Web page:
Former Prime Minister Gordon Brown will today emerge from semi-retirement and outline a new vision of the British constitution if Scotland votes against independence in September. He is said to want to play a major role in the remainder of the referendum campaign and intends to speak across the UK.
The Telegraph reports that Brown will use a speech in Glasgow to outline “six constitutional changes” to the UK, including a new constitutional law, and a document equivalent to a “bill of rights” to guarantee the continued existence of the Scottish Parliament.
He will also call for further powers to be devolved to the Scottish Parliament and for the Union to be turned into a “power sharing” agreement.
The Scottish Parliament would gain more powers over health, employment, transport and economics. Other policy areas would have “power-sharing partnerships”, such as poverty, unemployment, housing and the environment.
The Telegraph says that Mr Brown will likely say: “The majority of Scottish people do not want separation but equally they do want change, not the status quo. It is now six months from the referendum and time to enact that change.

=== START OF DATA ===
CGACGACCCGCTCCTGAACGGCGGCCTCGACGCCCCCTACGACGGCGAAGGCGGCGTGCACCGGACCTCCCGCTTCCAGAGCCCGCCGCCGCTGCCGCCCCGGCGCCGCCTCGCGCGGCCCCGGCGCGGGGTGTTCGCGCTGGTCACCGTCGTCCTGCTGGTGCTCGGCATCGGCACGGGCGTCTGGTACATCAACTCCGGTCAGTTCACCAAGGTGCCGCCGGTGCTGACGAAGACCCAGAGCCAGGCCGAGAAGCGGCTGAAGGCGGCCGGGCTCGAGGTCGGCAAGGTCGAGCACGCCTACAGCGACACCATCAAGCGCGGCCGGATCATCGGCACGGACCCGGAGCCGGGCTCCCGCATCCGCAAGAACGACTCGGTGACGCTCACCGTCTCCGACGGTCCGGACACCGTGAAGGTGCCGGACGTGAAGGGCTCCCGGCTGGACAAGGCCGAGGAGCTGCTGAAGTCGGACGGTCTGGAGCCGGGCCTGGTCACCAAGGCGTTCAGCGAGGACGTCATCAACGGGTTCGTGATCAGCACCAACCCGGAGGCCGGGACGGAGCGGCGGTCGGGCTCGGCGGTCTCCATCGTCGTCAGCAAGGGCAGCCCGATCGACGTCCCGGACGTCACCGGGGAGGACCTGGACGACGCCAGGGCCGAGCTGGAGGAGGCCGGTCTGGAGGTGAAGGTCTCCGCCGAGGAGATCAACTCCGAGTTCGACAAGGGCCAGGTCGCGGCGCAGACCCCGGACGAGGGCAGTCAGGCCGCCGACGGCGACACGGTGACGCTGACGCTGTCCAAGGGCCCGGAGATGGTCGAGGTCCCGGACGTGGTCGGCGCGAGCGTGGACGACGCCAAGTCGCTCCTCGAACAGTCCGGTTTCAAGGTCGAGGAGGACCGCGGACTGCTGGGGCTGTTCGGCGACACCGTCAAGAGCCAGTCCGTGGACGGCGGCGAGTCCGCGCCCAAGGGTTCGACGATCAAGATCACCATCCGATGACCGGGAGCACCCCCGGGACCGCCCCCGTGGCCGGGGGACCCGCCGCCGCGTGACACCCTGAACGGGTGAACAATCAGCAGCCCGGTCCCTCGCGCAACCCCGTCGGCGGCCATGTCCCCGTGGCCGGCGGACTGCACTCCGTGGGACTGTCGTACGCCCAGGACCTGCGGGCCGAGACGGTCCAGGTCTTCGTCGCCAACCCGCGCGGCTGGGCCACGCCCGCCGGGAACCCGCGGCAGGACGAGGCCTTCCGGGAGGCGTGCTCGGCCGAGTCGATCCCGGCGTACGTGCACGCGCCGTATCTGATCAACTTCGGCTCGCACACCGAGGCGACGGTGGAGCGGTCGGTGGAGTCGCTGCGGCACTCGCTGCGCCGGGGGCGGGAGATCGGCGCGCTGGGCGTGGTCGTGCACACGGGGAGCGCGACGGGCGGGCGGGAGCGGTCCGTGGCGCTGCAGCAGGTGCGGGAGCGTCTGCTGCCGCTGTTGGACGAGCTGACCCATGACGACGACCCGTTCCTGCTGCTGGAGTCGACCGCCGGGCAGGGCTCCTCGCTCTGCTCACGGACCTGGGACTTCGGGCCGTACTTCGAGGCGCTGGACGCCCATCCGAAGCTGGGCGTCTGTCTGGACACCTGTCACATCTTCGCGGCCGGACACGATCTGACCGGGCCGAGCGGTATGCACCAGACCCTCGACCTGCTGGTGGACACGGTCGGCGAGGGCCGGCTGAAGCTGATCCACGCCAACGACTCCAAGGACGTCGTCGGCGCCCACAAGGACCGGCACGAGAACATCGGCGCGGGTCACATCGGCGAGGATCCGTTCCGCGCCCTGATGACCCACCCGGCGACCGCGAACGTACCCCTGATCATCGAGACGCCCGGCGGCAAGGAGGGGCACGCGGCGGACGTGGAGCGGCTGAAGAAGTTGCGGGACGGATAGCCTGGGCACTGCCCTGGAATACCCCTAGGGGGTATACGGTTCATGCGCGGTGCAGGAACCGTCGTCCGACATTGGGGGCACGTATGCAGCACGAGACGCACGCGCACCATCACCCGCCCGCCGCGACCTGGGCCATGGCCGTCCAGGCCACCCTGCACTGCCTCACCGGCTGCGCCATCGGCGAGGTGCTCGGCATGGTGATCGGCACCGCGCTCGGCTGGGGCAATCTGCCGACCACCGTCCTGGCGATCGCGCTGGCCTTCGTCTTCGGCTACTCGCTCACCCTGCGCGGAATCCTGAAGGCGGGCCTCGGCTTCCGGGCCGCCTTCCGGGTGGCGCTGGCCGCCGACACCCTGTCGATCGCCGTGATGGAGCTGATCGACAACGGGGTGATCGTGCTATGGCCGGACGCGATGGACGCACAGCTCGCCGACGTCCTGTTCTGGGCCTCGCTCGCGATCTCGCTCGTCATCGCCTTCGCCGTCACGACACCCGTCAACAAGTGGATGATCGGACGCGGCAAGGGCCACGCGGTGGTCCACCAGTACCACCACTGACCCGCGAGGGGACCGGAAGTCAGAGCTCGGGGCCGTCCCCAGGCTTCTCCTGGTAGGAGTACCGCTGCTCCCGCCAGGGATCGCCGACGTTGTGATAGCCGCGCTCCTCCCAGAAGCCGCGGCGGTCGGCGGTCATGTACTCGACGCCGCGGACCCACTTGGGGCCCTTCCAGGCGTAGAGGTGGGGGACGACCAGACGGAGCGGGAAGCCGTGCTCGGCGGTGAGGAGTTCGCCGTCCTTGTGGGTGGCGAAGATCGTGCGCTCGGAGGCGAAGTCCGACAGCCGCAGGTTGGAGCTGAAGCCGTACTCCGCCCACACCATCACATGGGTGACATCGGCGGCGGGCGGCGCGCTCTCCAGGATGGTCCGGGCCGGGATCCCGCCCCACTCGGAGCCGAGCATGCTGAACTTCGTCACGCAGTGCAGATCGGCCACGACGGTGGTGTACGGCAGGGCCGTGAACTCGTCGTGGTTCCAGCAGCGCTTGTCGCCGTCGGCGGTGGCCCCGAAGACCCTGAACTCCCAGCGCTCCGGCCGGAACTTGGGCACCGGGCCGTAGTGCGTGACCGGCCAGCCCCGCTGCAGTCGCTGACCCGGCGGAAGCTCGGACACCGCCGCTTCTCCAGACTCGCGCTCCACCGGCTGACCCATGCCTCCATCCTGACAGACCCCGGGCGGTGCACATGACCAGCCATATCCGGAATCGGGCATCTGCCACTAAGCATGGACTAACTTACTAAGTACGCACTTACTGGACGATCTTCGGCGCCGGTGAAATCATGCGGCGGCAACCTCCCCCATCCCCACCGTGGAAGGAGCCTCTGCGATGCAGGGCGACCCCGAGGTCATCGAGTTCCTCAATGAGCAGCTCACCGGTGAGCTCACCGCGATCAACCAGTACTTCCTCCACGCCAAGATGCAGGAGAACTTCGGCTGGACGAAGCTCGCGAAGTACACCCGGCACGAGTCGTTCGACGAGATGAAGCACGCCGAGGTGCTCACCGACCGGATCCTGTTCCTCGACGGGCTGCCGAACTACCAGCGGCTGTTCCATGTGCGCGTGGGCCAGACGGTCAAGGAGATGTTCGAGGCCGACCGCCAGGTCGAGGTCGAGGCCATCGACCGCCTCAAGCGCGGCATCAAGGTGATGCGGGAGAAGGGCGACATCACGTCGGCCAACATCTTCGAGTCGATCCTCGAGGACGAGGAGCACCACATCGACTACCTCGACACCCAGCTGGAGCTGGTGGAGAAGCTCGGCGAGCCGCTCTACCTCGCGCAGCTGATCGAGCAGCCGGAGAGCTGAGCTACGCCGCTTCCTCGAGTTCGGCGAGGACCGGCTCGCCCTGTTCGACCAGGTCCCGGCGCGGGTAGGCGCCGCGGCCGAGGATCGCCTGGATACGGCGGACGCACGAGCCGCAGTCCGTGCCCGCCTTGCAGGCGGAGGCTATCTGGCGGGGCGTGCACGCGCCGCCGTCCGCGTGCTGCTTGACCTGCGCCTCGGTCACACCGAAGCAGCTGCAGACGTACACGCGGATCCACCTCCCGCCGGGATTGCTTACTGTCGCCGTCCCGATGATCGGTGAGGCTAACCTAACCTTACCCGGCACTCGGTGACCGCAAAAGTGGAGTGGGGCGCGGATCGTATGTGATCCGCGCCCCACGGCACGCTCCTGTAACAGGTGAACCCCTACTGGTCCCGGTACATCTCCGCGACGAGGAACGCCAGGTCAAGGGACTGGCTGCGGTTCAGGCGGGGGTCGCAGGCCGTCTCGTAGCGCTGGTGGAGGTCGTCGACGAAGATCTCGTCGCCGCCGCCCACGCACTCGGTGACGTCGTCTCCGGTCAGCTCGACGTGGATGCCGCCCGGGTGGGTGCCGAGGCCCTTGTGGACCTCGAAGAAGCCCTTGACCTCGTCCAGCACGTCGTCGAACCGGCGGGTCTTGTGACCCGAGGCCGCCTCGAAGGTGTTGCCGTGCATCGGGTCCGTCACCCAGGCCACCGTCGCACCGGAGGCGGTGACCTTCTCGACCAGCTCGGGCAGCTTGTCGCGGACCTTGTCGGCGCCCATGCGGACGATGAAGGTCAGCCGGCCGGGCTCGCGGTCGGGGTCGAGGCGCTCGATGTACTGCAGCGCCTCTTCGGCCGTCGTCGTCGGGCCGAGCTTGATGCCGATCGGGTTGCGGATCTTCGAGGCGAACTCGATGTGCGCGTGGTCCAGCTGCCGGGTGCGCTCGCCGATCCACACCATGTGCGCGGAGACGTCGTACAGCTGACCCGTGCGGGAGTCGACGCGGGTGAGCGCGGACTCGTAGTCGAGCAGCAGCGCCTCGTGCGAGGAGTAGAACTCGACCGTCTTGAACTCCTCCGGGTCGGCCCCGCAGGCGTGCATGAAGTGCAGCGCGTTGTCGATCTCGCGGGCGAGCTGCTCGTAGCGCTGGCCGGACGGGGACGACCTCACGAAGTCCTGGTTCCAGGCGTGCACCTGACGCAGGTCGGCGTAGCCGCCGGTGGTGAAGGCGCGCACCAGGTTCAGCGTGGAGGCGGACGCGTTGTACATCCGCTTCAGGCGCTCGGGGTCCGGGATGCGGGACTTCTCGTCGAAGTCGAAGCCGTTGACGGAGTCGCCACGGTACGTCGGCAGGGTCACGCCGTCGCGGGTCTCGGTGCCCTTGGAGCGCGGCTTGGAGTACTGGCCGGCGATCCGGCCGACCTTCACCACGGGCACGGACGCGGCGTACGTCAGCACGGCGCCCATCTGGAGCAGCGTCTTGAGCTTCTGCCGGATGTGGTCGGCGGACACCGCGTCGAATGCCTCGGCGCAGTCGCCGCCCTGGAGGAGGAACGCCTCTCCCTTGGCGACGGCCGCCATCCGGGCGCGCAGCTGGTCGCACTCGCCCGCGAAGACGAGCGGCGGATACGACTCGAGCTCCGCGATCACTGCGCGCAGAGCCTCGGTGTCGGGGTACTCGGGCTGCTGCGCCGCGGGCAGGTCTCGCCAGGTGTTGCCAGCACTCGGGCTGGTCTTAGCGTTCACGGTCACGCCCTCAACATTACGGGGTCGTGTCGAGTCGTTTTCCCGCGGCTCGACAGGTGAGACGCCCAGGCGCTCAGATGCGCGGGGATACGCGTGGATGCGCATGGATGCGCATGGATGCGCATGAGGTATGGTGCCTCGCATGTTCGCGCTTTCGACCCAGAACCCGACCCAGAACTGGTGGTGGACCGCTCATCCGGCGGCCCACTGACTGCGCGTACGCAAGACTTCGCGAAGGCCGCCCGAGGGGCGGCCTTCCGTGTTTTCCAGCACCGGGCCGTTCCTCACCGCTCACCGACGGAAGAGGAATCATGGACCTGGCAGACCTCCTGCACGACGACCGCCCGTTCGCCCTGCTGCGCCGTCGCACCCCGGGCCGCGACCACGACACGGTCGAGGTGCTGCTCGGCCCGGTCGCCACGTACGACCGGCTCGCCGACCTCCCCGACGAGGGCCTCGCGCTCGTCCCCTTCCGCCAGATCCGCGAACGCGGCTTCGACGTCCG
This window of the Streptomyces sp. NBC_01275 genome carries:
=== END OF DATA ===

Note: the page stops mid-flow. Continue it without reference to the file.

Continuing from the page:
“If people are asked to support the Union it is crucial that people know what the purpose is and it is no longer left unstated and unexplained.
“We need to draw up a statement of purpose, that we pool and share resources and risks for the benefit of all. A new constitutional settlement should reflect a modern purpose, meaning and aspiration for the United Kingdom.”
These plans are likely to cause further resentment in England, where Scotland is perceived as already having a disproportionate amount of power within the Union. Scottish MPs are able to vote in the House of Commons on laws that apply only to England and Wales, while English and Welsh MPs cannot vote on Scottish affairs.
There is also anger that Scotland receives a large amount of taxpayer money from England to fund its services.
Gordon Brown’s plans will also likely increase calls for a devolved English Parliament with equivalent powers to the Scottish Parliament in order to redress the balance of power within the Union.